Dunkirk, Christopher Nolan’s 2017 war film, premiered in the Netherlands last week. The movie will probably mean a boost to Dunkirk-tourism, says Professor of Cultural Heritage Stijn Reijnders (Erasmus History department). ‘Top actors, a well-known director: I would say Dunkirk will start attracting more tourists.’
Reijnders studies film tourism, which is a very real phenomenon. When the EenVandaag crew interviews him on an Amsterdam bench that features in The Fault in Our Stars, they meet a Mexican family who travelled all the way to the Netherlands especially for this bench. James Bond-fans take their camera and visit all the places he did. And tourism in New Zealand doubled after the Lord of the Rings-trilogy. ‘Before those movies, people thought of New Zealand as a misty island with some sheep, rotten kiwis, and a few rocks’, says Reijnders. ‘Now people see it as a beautiful pure landscape, almost prehistoric, that you have to see.’
The world through popular culture
Last year, Reijnders was a guest in Studio Erasmus during the International Film Festival Rotterdam (IFFR). There he elaborated on the topic of film tourism. ‘Our image of the world is increasingly formed by popular culture. Movies, television, novels: they have become such an important way to imagine the world that people want to see that world for themselves, to see if it’s really like that. And due to the images that come from popular culture certain places feel familiar. When someone first visits Manhattan, he feels like he has already been there. Also people really start loving the places they’ve seen on TV or read about.’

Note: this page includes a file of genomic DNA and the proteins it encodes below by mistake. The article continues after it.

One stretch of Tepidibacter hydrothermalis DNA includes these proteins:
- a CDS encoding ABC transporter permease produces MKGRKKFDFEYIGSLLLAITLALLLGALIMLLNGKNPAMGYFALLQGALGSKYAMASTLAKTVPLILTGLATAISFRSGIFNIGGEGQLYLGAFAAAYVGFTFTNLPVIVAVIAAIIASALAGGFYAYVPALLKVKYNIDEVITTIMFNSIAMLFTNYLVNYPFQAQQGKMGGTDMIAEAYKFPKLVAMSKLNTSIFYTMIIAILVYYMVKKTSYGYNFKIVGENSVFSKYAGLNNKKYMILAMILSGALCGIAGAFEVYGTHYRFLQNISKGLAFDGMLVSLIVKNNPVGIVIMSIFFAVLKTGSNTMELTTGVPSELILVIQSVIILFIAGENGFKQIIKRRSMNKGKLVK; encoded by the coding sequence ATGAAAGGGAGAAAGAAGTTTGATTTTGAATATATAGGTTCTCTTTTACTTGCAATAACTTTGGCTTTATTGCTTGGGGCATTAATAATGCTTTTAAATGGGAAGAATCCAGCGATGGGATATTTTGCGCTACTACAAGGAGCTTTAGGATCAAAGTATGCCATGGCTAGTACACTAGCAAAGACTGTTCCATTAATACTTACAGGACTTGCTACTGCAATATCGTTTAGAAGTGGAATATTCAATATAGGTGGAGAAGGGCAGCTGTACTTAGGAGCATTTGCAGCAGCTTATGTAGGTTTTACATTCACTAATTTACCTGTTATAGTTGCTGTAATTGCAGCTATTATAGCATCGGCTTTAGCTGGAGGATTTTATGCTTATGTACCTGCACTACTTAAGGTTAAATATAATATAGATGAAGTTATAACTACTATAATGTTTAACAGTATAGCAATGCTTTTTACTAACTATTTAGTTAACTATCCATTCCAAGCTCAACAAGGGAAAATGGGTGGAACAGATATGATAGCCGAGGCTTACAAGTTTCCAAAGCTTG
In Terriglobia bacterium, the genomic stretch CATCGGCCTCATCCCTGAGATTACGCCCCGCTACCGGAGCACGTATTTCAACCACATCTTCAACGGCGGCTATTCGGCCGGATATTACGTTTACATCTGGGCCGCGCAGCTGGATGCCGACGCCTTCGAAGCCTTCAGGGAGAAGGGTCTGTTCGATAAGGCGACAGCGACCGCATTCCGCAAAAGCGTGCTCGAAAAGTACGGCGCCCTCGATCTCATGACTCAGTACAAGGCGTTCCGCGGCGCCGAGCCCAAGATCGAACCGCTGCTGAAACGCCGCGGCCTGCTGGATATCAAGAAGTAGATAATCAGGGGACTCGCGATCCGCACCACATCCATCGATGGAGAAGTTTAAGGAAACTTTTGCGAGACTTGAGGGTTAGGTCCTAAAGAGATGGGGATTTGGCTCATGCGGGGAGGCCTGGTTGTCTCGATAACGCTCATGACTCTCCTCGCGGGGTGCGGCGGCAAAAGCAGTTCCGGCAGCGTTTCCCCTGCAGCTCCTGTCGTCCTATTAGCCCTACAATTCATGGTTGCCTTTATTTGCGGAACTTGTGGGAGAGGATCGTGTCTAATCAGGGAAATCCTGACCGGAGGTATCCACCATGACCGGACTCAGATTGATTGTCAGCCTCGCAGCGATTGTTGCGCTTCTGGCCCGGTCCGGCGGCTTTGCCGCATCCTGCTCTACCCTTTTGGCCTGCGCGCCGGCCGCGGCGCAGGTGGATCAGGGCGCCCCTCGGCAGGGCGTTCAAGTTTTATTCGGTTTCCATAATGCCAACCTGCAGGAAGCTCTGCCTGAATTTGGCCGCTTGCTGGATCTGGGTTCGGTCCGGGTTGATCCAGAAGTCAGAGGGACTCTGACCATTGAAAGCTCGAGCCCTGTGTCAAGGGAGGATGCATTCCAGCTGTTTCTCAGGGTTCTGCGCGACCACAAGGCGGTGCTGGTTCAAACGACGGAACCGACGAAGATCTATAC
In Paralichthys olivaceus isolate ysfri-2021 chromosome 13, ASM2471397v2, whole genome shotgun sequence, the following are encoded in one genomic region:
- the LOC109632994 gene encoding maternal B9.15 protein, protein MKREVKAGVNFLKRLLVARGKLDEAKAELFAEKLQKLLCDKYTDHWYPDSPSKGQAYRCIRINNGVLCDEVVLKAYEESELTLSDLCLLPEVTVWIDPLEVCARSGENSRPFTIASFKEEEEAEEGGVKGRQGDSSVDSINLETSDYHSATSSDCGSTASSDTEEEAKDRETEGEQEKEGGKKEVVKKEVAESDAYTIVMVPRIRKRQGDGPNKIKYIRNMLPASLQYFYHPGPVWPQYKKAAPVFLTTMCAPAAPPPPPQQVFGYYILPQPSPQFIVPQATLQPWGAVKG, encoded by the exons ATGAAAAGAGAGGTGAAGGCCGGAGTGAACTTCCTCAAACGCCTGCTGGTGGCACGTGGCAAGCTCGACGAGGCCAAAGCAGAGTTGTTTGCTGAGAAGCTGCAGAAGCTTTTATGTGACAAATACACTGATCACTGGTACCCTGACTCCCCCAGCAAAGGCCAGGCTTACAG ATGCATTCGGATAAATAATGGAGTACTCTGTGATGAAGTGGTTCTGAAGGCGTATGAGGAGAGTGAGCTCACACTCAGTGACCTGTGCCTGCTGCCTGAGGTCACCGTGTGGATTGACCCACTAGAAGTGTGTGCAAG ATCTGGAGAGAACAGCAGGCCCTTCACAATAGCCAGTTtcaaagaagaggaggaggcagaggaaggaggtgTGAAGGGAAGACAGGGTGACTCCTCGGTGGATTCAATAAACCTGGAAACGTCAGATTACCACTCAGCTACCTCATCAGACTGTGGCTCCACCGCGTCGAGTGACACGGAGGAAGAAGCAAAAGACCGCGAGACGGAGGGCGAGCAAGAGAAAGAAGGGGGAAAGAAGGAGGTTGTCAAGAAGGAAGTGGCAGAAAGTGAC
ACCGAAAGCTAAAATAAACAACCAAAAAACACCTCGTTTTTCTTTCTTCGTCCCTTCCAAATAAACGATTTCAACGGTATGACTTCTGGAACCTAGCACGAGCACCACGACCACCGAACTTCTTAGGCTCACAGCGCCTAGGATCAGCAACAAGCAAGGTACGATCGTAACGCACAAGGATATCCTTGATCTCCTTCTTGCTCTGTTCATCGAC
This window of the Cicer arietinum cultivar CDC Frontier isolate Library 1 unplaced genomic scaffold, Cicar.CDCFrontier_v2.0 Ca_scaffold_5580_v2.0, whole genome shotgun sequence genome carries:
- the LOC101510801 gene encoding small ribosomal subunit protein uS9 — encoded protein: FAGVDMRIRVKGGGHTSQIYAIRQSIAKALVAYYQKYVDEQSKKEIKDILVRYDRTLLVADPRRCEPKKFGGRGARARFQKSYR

Dunkirk and Urk
Dunkirk portrays the evacuation during World War II, when the Allied soldiers were evacuated from the beaches and harbour of Dunkirk in the north of France. Most probably the area will experience an increase in tourism, Reijnders predicts. For those who can’t be bothered to go there: some of the scenes that take place on the water were actually filmed in the Netherlands, in a little town called Urk. Go visit before it’s swamped with tourists!
More about film tourism? Watch this interview with Stijn Reijnders at Studio Erasmus.